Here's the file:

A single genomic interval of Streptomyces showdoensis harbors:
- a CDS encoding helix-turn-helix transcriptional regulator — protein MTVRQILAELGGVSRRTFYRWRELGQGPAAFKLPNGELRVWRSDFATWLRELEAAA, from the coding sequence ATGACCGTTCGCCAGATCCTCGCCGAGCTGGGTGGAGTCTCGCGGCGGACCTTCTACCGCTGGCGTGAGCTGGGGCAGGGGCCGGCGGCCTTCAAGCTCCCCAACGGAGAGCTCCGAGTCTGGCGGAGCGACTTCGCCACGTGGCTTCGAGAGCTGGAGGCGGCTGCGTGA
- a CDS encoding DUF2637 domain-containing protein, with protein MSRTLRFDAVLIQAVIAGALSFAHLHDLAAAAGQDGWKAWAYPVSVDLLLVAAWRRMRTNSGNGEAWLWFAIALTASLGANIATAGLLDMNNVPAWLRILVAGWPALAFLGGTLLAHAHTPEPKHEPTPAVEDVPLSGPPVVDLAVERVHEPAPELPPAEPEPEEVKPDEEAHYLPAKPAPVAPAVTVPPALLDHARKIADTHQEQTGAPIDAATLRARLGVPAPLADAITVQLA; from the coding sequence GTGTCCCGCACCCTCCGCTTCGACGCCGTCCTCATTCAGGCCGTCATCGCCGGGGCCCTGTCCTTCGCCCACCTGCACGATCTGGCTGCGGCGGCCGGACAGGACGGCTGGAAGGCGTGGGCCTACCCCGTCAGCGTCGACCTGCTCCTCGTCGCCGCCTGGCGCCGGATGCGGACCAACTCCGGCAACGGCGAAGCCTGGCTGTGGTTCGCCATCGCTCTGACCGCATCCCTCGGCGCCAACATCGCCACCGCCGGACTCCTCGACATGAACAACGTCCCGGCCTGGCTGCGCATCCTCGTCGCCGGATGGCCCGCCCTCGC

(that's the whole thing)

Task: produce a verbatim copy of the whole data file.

A single genomic interval of Streptomyces showdoensis harbors:
- a CDS encoding helix-turn-helix transcriptional regulator — protein MTVRQILAELGGVSRRTFYRWRELGQGPAAFKLPNGELRVWRSDFATWLRELEAAA, from the coding sequence ATGACCGTTCGCCAGATCCTCGCCGAGCTGGGTGGAGTCTCGCGGCGGACCTTCTACCGCTGGCGTGAGCTGGGGCAGGGGCCGGCGGCCTTCAAGCTCCCCAACGGAGAGCTCCGAGTCTGGCGGAGCGACTTCGCCACGTGGCTTCGAGAGCTGGAGGCGGCTGCGTGA
- a CDS encoding DUF2637 domain-containing protein, with protein MSRTLRFDAVLIQAVIAGALSFAHLHDLAAAAGQDGWKAWAYPVSVDLLLVAAWRRMRTNSGNGEAWLWFAIALTASLGANIATAGLLDMNNVPAWLRILVAGWPALAFLGGTLLAHAHTPEPKHEPTPAVEDVPLSGPPVVDLAVERVHEPAPELPPAEPEPEEVKPDEEAHYLPAKPAPVAPAVTVPPALLDHARKIADTHQEQTGAPIDAATLRARLGVPAPLADAITVQLA; from the coding sequence GTGTCCCGCACCCTCCGCTTCGACGCCGTCCTCATTCAGGCCGTCATCGCCGGGGCCCTGTCCTTCGCCCACCTGCACGATCTGGCTGCGGCGGCCGGACAGGACGGCTGGAAGGCGTGGGCCTACCCCGTCAGCGTCGACCTGCTCCTCGTCGCCGCCTGGCGCCGGATGCGGACCAACTCCGGCAACGGCGAAGCCTGGCTGTGGTTCGCCATCGCTCTGACCGCATCCCTCGGCGCCAACATCGCCACCGCCGGACTCCTCGACATGAACAACGTCCCGGCCTGGCTGCGCATCCTCGTCGCCGGATGGCCCGCCCTCGC